Herbert L. Satterlee

From Wikipedia, the free encyclopedia
Jump to: navigation, search
Herbert Livingston Satterlee
Herbert Livingston Satterlee circa 1900.jpg
Satterlee circa 1915
Assistant Secretary of the Navy
In office
December 3, 1908 – March 5, 1909
Appointed by Theodore Roosevelt
Preceded by Truman Handy Newberry
Succeeded by Beekman Winthrop
Assistant Secretary of the Treasury
In office
1906–1907
Personal details
Born (1863-10-31)October 31, 1863
New York City, New York, U.S.
Died July 14, 1947(1947-07-14) (aged 83)
New York City, New York, U.S.
Spouse(s) Louisa Pierpont Morgan
(m. 1900; her death 1946)
Children 2
Parents George Bowen Satterlee
Sarah Wilcox
Education Columbia University
Columbia Law School

Herbert Livingston Satterlee (October 31, 1863 – July 14, 1947) was an American lawyer, writer, and businessman who served as the United States United States Assistant Secretary of the Treasury and then the Assistant Secretary of the Navy from 1908 to 1909.[1]

Early life[edit]

Herbert Livingston Satterlee was born in New York City in 1863,[2] he was the son of George Bowen Satterlee (1833–1903) and Sarah Brady Wilcox (b. 1836).[3] His siblings included Marion Satterlee and Richard T. Satterlee.[3]

Through his paternal grandmother, Mary LeRoy (née Livingston) Satterlee (1811–1886), he is a member of the Livingston family and a direct descendant of Robert Livingston, the 1st Lord of Livingston Manor.[4] His uncle was Henry Yates Satterlee (1843–1908), the Episcopal Bishop of New York.[3]

Satterlee graduated from Columbia University with an undergraduate B.S. degree in 1884 as well was Columbia Law School with a Ph.D. and LL.B. law degree in 1885.[1][5]

Career[edit]

Satterlee was admitted to the bar in New York in 1185, entering the office of Evarts, Choate and Beeman,[5] during the Spanish–American War, he volunteered for duty in the Navy, serving as a lieutenant in the Navy Department in Washington.

Before and after the war, Satterlee pursued a successful law practice, focused primarily on corporate law and commercial law. Together with George F. Canfield and Harlan Fiske Stone, he was a founding law partner of Satterlee, Canfield & Stone, a predecessor of the present-day firm Satterlee Stephens Burke & Burke LLP.[2]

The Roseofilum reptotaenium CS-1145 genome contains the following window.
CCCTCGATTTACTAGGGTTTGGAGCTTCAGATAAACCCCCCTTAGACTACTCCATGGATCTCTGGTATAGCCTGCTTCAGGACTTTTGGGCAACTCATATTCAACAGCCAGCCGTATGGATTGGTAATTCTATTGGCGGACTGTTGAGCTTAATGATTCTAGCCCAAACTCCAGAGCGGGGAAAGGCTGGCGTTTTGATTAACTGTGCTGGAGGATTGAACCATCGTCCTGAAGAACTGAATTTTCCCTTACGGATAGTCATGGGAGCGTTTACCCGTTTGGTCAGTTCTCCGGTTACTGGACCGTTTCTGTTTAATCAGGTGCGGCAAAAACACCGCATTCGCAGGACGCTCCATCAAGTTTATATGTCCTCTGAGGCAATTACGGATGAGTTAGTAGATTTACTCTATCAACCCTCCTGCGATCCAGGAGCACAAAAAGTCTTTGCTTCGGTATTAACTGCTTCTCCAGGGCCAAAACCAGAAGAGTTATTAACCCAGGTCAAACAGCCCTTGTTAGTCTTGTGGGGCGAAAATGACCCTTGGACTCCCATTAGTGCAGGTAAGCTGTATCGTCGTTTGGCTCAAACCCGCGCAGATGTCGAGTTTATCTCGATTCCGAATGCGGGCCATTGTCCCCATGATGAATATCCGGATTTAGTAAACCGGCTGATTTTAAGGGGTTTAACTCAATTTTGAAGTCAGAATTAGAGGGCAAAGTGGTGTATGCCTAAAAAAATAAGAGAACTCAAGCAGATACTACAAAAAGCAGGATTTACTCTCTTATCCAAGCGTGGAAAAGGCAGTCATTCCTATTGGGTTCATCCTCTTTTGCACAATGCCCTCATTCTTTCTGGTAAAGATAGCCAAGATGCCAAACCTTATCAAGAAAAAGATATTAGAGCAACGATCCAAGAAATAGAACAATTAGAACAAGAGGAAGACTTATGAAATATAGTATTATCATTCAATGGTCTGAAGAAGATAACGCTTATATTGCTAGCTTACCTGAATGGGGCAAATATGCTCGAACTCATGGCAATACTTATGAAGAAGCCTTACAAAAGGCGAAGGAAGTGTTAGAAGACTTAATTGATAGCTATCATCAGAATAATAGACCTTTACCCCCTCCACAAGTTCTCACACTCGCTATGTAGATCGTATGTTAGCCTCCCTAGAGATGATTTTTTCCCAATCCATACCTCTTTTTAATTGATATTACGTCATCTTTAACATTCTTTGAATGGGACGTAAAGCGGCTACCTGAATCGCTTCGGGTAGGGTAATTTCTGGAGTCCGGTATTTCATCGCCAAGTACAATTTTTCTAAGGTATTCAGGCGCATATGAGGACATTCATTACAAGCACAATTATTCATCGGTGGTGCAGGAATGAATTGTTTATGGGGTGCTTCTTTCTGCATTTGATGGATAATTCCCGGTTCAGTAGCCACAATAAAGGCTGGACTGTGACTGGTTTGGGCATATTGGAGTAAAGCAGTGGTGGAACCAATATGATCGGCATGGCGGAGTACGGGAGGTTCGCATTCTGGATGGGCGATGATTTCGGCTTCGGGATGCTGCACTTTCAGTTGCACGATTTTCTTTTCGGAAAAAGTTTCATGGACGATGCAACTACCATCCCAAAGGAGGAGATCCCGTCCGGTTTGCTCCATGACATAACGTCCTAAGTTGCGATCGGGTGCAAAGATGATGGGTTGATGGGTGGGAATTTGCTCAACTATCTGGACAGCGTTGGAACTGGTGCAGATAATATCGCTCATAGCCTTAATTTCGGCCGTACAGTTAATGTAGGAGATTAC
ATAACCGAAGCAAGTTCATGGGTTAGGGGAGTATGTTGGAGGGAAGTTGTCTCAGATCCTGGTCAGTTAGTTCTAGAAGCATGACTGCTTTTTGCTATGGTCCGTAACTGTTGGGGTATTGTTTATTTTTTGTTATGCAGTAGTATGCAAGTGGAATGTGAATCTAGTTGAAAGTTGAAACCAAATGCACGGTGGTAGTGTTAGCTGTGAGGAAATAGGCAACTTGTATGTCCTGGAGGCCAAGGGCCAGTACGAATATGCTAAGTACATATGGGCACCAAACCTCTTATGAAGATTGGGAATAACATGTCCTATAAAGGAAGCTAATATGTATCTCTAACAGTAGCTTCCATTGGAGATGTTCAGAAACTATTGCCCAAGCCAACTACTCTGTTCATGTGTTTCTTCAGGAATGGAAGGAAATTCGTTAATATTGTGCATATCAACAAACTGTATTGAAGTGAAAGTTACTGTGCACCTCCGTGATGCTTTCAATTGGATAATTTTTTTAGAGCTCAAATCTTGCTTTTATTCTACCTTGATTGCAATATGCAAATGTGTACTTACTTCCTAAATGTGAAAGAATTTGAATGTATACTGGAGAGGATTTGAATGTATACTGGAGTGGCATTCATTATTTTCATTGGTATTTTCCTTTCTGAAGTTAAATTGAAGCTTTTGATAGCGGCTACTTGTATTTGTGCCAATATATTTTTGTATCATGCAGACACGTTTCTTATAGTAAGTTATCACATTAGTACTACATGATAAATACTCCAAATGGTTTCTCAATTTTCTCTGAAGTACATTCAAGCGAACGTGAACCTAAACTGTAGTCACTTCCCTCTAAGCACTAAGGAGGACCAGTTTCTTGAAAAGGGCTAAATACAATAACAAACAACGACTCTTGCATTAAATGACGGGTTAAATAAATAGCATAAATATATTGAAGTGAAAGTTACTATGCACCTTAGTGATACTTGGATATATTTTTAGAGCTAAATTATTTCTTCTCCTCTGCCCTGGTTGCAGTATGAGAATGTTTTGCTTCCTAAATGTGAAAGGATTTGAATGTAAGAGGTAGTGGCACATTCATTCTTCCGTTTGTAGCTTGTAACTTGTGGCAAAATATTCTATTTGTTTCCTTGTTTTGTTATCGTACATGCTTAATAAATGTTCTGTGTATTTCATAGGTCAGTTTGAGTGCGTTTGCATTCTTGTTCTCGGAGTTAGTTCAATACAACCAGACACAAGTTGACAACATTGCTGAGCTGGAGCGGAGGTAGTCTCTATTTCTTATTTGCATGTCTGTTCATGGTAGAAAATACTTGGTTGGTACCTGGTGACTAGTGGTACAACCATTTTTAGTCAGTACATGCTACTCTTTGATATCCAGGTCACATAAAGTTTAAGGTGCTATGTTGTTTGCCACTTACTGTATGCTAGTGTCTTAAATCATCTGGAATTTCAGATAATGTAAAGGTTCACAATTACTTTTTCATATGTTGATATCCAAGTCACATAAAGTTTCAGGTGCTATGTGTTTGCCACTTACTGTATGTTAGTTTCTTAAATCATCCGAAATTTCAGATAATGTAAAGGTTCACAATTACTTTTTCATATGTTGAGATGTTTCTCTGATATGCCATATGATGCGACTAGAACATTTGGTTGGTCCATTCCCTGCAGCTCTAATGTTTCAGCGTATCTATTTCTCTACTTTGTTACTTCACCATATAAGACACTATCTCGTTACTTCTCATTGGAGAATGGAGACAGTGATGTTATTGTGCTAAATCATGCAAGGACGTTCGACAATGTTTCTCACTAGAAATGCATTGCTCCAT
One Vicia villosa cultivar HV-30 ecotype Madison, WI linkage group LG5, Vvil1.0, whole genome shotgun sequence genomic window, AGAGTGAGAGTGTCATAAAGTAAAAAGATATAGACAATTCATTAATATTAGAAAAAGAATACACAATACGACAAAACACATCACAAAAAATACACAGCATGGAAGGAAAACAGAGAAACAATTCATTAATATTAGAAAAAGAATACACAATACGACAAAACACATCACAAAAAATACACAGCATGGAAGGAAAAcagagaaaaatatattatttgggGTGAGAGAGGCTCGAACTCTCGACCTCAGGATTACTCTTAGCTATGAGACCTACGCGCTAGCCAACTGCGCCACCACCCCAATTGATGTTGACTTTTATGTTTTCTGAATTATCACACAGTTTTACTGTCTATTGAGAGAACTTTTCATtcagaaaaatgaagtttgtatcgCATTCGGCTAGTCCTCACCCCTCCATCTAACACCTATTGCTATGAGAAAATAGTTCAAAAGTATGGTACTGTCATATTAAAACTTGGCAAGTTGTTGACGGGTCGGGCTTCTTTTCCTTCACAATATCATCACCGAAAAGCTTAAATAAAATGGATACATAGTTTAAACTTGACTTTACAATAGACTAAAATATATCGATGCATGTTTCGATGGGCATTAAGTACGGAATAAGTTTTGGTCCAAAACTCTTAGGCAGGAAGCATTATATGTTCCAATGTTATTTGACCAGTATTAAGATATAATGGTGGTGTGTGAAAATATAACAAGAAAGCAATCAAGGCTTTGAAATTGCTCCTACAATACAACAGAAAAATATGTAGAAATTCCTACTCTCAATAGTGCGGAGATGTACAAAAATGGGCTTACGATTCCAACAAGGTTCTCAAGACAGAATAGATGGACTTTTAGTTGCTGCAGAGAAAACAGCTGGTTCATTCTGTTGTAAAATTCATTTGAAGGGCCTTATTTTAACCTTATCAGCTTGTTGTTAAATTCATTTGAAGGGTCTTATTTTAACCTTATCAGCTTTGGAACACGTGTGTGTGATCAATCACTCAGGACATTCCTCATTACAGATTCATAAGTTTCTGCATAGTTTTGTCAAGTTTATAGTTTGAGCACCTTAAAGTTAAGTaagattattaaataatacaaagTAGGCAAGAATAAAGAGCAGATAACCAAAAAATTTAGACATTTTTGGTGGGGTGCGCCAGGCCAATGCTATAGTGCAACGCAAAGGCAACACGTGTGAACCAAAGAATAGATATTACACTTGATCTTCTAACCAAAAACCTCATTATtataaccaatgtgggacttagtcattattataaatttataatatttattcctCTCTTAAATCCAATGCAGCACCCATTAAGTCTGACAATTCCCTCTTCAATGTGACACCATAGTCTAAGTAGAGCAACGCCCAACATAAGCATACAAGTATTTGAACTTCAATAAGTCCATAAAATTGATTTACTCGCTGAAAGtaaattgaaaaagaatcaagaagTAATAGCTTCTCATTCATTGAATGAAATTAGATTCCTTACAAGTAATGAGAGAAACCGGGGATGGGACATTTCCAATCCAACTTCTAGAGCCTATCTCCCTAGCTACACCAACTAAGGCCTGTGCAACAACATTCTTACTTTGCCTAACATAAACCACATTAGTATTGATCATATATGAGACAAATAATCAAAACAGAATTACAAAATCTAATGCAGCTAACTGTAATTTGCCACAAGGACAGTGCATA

In 1908, President of the United States Theodore Roosevelt nominated Satterlee as Assistant Secretary of the Navy. Satterlee held this office from December 3, 1908, to March 5, 1909,[6] he served as President of The Union League Club from 1938 - 1939.[1]

Satterlee authored several books, including a 1939 biography of his father-in-law entitled J. Pierpont Morgan: An Intimate Portrait.[1][7]

Personal life[edit]

On November 15, 1900,[8] he married Louisa Pierpont Morgan (1866–1946), the oldest daughter of J. Pierpont Morgan. In 1910, Satterlee and his wife purchased the Sotterley Plantation in Hollywood, Maryland.[9] Together, they were the parents of two daughters:

  • Mabel Morgan Satterlee (1901–1993), who married Francis Abbott Ingalls II (b. 1895), brother of Laura Ingalls, in 1925.[10]
  • Eleanor Morgan Satterlee (1905–1951), who married Milo Sargent Gibbs, the son of Milo Delavan Gibbs, in 1929.[11] They divorced shortly after.[12]

In failing health, Satterlee committed suicide with a pistol shot through his right temple at his apartment at 1 Beekman Place in Manhattan, New York City on July 14, 1947, at the age of 83.[1]

References[edit]

  1. ^ a b c d e "H.L. Satterlee Ends Life with a Pistol. Noted Lawyer and Son-in-Law of Elder J.P. Morgan Found Dead in Home Here at 83". New York Times. July 15, 1947. 
  2. ^ a b Pirtle, Jeanne K. (2013). Sotterley Plantation. Arcadia Publishing. p. 62. ISBN 9781439643945. Retrieved 25 January 2018. 
  3. ^ a b c "DEATH LIST OF A DAY.; George B. Satterlee". The New York Times. 19 September 1903. Retrieved 25 January 2018. 
  4. ^ Fitch, Charles Elliott (1916). Encyclopedia of Biography of New York: A Life Record of Men and Women Whose Sterling Character and Energy and Industry Have Made Them Preëminent in Their Own and Many Other States. American historical society, Incorporated. p. 41. Retrieved 25 January 2018. 
  5. ^ a b Columbia Alumni News. Alumni Council of Columbia University. 1917. p. 914. Retrieved 25 January 2018. 
  6. ^ Wolraich, Michael (2014). Unreasonable Men: Theodore Roosevelt and the Republican Rebels Who Created Progressive Politics. Macmillan. p. 275. ISBN 9780230342231. Retrieved 25 January 2018. 
  7. ^ Carosso, Vincent P.; Carosso, Rose C. (1987). The Morgans: Private International Bankers, 1854-1913. Harvard University Press. p. 740. ISBN 9780674587298. Retrieved 25 January 2018. 
  8. ^ Strouse, Jean (2014). Morgan: American Financier. Random House Publishing Group. p. 387. ISBN 9780812987041. Retrieved 25 January 2018. 
  9. ^ Sotterly Plantation website
  10. ^ "MABEL SATTERLEE WEDS F. A. INGALLS; Granddaughter of the Late J. Pierpont Morgan Married in Bar Harbor, TROTH WAS TOLD IN JULY Relatives Only. at the Ceremony Bridegroom, a Harvard Graduate, Served in the World War." The New York Times. 20 September 1926. Retrieved 25 January 2018. 
  11. ^ "ELEANOR SATTERLEE WEDS MILO S. GIBBS; Niece of J. Pierpont Morgan Is Married at Parents' Summer Home in Greenwich. A LARGE BRIDAL PARTY Reception and Breakfast Follow the Ceremony--Many New Yorkers Are Among Guests". The New York Times. 13 October 1929. Retrieved 25 January 2018. 
  12. ^ "Mrs. Satterlee Held Fearful of Husband". The New York Times. 4 March 1952. Retrieved 25 January 2018. 

External links[edit]

Government offices
Preceded by
Truman Handy Newberry
Assistant Secretary of the Navy
December 3, 1908 – March 5, 1909
Succeeded by
Beekman Winthrop